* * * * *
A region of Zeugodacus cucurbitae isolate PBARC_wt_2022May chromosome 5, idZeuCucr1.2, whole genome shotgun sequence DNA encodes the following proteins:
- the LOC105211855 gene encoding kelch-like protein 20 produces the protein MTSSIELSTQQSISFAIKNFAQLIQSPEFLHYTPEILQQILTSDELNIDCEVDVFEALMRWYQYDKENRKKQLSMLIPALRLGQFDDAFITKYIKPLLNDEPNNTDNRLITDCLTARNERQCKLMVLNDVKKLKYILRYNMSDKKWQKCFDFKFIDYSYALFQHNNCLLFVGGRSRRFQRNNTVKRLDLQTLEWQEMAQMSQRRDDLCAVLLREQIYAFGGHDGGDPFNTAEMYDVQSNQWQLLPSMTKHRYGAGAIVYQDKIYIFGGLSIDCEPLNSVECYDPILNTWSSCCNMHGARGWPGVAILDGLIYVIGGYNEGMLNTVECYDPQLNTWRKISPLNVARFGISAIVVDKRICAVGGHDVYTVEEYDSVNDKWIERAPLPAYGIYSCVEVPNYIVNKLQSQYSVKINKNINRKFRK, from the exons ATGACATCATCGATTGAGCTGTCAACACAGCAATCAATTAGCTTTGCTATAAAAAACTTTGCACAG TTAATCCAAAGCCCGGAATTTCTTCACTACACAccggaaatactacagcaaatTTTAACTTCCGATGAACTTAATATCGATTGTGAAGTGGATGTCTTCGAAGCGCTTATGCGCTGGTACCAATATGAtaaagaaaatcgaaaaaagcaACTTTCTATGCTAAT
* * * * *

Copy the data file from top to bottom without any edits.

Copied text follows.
A region of Zeugodacus cucurbitae isolate PBARC_wt_2022May chromosome 5, idZeuCucr1.2, whole genome shotgun sequence DNA encodes the following proteins:
- the LOC105211855 gene encoding kelch-like protein 20 produces the protein MTSSIELSTQQSISFAIKNFAQLIQSPEFLHYTPEILQQILTSDELNIDCEVDVFEALMRWYQYDKENRKKQLSMLIPALRLGQFDDAFITKYIKPLLNDEPNNTDNRLITDCLTARNERQCKLMVLNDVKKLKYILRYNMSDKKWQKCFDFKFIDYSYALFQHNNCLLFVGGRSRRFQRNNTVKRLDLQTLEWQEMAQMSQRRDDLCAVLLREQIYAFGGHDGGDPFNTAEMYDVQSNQWQLLPSMTKHRYGAGAIVYQDKIYIFGGLSIDCEPLNSVECYDPILNTWSSCCNMHGARGWPGVAILDGLIYVIGGYNEGMLNTVECYDPQLNTWRKISPLNVARFGISAIVVDKRICAVGGHDVYTVEEYDSVNDKWIERAPLPAYGIYSCVEVPNYIVNKLQSQYSVKINKNINRKFRK, from the exons ATGACATCATCGATTGAGCTGTCAACACAGCAATCAATTAGCTTTGCTATAAAAAACTTTGCACAG TTAATCCAAAGCCCGGAATTTCTTCACTACACAccggaaatactacagcaaatTTTAACTTCCGATGAACTTAATATCGATTGTGAAGTGGATGTCTTCGAAGCGCTTATGCGCTGGTACCAATATGAtaaagaaaatcgaaaaaagcaACTTTCTATGCTAAT